Back To School

Freshman Year, Nothing to Fear?

By: Justin Moll, MD

How many times have we uttered the phrase, “Oh man, get ready for college—best years of your life.” to a graduating senior? How many times have we glossed over the huge changes that college life brings because our own memories of undergraduate life are foggy and romanticized?

Are we missing our children’s unspoken fears and anxious thoughts? Are we completely undermining those that choose not to go to college and making those that can’t get into a university feel “less than” with our grand verbiage and privileged assumptions?

Don’t worry, I’m not here to guilt you about your child going to college. In fact, I think a child graduating high school and seeking higher education is something to be valued and even celebrated. However, I do think our society has exalted college above many other phases of life.

So much so in fact that our children are either disappointed when their school doesn’t live up to the hype, or shocked when a global pandemic strikes and shakes things up a bit, or at worst, silenced when they struggle with anxiety and trepidation over all the new options and choices that lie before them.

So what should we as parents do? How can we help our children pass freshman year?

Helping Your Child Keep Freshman Year Fresh

  •  Talk with them about the changes ahead. Sounds simple right? Maybe so, but your child very well may not feel like they can voice their concerns because everyone around them has only been talking about college positively. Ask open-ended questions that give them the opportunity to address their fears. A significant root of anxiety is the fear of uncertainty, and talking through the “unknowns” that college inevitably brings can make a big impact on your child’s mental state.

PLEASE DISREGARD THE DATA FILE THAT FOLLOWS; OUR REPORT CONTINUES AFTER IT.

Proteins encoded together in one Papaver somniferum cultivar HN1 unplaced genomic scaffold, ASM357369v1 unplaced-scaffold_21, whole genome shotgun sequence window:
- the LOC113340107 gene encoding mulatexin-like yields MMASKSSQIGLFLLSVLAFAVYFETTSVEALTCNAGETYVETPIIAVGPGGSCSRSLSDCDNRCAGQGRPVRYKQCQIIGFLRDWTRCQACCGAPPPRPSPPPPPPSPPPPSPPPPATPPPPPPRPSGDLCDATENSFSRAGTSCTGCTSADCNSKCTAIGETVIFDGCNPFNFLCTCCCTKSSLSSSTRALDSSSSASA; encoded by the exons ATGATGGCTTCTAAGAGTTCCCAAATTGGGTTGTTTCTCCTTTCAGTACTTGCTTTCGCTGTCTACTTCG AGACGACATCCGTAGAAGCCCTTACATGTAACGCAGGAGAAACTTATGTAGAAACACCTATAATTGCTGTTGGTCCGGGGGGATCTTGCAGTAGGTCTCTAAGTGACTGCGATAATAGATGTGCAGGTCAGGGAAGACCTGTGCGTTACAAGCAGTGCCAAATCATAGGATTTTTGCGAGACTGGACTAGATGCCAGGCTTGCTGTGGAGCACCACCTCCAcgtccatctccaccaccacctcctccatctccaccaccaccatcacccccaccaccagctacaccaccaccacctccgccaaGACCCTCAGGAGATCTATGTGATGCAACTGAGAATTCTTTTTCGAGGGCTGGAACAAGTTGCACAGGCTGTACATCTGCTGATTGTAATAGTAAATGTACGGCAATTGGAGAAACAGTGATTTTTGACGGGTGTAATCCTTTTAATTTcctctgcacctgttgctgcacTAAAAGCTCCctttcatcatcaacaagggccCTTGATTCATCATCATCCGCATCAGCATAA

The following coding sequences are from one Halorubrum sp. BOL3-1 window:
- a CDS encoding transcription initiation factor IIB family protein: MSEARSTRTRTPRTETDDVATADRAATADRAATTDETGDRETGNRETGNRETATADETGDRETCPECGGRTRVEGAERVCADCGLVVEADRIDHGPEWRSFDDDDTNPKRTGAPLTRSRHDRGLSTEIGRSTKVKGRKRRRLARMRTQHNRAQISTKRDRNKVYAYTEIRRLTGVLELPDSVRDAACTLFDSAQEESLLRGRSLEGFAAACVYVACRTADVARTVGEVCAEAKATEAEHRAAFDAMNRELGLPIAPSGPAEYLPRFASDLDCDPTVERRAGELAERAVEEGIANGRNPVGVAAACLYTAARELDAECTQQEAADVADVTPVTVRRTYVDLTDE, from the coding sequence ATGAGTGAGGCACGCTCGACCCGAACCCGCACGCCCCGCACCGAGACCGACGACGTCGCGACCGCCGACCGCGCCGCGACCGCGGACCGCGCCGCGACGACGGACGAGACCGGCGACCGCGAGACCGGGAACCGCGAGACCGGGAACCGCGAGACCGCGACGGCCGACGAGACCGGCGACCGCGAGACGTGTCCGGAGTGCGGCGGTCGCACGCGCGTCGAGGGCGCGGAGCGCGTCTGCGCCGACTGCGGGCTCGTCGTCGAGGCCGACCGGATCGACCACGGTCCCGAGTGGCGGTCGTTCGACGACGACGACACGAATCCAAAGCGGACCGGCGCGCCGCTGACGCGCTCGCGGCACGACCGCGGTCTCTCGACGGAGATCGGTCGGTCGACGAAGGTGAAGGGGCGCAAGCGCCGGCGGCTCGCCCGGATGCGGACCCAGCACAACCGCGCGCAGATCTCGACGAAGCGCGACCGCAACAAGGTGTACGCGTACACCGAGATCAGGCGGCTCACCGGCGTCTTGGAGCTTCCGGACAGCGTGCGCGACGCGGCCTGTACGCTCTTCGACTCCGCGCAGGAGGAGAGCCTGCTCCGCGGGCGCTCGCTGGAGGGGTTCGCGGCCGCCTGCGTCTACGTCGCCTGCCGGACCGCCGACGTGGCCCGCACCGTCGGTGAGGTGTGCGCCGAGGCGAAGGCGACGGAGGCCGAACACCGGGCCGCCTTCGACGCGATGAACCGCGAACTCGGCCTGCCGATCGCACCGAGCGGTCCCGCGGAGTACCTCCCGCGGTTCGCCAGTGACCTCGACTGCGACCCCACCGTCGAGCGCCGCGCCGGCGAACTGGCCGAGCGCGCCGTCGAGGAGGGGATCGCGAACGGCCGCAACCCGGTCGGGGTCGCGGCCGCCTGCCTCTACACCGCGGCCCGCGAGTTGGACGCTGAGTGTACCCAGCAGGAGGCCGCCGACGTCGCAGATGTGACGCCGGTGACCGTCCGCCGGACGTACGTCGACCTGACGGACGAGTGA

•  Encourage productivity over procrastination. Going to college is about education at the end of the day. Remind your no longer little child that keeping up with their assignments at the beginning of their semester can prevent a lot of self-imposed stress later on. Remind them that going to class can be the remedy to quite a few ailments. They will likely build a lasting community in their freshmen classes—not to mention become better prepared for exams and assignments that lie ahead.
  •  Do Your Homework. This one’s actually for you, not them. Take a few minutes to learn about their college. Can you help them briefly look at a map to see where their core classes will be? Are there some free groups or organizations you could inform your child about that directly highlight some of their favorite interests or hobbies? Is there a local restaurant that you could buy them a gift card ahead of time?
  •  Instill truth in their mind before they depart. Remind your child that attending a university (of any sort) is a privilege. It is also, Lord willing, a very small portion of their life. Encourage them to not find their true identity in their popularity or their academic success. Speaking counter-culture truths to your child at any age or stage of life can help them not become defined by their perceived successes or failures.

College can be a time where your child can grow abundantly, develop lasting friendships, and take the first steps into their career. College could also be a time of loneliness for your child or simply, not the best time of their life. Either way, you can instill realistic expectations in their mind about their upcoming freshman year and encourage them to speak openly about the pressures they may be feeling or the fears they may be hiding.

If you do feel like your child needs more guidance on how to cope with these stressors, please do not hesitate to reach out to us. Our Behavioral Health team will be more than happy to engage with your family in our office or in a virtual visit. We are here for you and your wide-eyed college newcomer.

Until next time,

Dr. Justin Moll

Parkside Provider, Disney crier, and dad on fire

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